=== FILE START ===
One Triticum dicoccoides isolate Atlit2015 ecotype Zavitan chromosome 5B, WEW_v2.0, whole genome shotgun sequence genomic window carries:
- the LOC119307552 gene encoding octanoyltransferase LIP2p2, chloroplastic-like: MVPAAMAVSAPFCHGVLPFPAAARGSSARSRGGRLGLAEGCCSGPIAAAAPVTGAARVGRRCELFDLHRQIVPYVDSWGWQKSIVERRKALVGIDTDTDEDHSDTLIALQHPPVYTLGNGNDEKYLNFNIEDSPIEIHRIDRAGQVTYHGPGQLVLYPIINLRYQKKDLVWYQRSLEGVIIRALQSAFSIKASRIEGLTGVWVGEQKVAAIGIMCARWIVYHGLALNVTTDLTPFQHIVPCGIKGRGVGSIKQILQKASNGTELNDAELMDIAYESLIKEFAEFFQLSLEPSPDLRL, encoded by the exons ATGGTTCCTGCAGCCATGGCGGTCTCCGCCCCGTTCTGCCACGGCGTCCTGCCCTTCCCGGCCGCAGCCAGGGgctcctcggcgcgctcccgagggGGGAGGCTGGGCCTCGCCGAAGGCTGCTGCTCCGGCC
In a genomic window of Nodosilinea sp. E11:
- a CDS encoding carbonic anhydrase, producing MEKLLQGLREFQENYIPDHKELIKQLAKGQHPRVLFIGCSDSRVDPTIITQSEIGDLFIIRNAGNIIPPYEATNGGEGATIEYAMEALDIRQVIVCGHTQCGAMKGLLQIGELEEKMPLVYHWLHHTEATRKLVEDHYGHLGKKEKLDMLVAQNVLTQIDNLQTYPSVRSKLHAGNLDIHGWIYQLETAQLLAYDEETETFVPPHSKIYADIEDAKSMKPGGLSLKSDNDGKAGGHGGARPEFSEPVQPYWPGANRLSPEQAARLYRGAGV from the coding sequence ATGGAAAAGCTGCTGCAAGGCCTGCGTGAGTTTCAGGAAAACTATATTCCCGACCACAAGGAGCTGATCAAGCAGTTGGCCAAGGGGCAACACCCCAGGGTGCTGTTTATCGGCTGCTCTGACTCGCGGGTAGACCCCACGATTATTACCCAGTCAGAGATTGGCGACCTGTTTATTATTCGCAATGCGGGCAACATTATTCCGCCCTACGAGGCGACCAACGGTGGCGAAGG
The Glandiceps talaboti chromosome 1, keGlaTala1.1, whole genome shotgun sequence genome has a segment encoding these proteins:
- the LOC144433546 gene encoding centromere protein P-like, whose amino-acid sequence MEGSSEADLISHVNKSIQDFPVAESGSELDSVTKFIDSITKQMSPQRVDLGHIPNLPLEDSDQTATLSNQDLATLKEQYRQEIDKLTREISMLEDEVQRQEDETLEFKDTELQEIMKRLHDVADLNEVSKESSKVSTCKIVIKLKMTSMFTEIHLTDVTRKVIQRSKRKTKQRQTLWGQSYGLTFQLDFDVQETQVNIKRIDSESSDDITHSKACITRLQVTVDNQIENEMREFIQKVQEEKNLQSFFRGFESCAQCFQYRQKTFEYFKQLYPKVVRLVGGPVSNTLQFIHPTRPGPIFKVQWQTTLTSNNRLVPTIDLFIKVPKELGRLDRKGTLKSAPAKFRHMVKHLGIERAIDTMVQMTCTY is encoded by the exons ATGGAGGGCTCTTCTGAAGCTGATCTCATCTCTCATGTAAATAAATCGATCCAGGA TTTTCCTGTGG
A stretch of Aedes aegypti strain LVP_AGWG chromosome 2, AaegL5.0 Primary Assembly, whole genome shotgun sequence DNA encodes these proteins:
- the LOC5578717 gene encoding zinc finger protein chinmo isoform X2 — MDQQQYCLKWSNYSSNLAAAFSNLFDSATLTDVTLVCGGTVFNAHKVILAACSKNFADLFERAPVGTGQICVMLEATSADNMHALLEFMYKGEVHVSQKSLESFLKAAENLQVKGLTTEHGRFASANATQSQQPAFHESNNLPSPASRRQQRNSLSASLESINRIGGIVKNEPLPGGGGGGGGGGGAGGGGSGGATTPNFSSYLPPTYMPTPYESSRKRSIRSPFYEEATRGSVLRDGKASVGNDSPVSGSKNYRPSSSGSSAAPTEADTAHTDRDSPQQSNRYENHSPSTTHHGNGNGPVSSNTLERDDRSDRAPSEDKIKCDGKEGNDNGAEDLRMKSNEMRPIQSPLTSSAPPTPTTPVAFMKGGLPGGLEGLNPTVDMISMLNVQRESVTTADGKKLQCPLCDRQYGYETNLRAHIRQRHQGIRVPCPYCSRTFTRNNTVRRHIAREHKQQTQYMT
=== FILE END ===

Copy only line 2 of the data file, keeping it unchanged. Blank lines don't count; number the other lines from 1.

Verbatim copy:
- the LOC119307552 gene encoding octanoyltransferase LIP2p2, chloroplastic-like: MVPAAMAVSAPFCHGVLPFPAAARGSSARSRGGRLGLAEGCCSGPIAAAAPVTGAARVGRRCELFDLHRQIVPYVDSWGWQKSIVERRKALVGIDTDTDEDHSDTLIALQHPPVYTLGNGNDEKYLNFNIEDSPIEIHRIDRAGQVTYHGPGQLVLYPIINLRYQKKDLVWYQRSLEGVIIRALQSAFSIKASRIEGLTGVWVGEQKVAAIGIMCARWIVYHGLALNVTTDLTPFQHIVPCGIKGRGVGSIKQILQKASNGTELNDAELMDIAYESLIKEFAEFFQLSLEPSPDLRL, encoded by the exons ATGGTTCCTGCAGCCATGGCGGTCTCCGCCCCGTTCTGCCACGGCGTCCTGCCCTTCCCGGCCGCAGCCAGGGgctcctcggcgcgctcccgagggGGGAGGCTGGGCCTCGCCGAAGGCTGCTGCTCCGGCC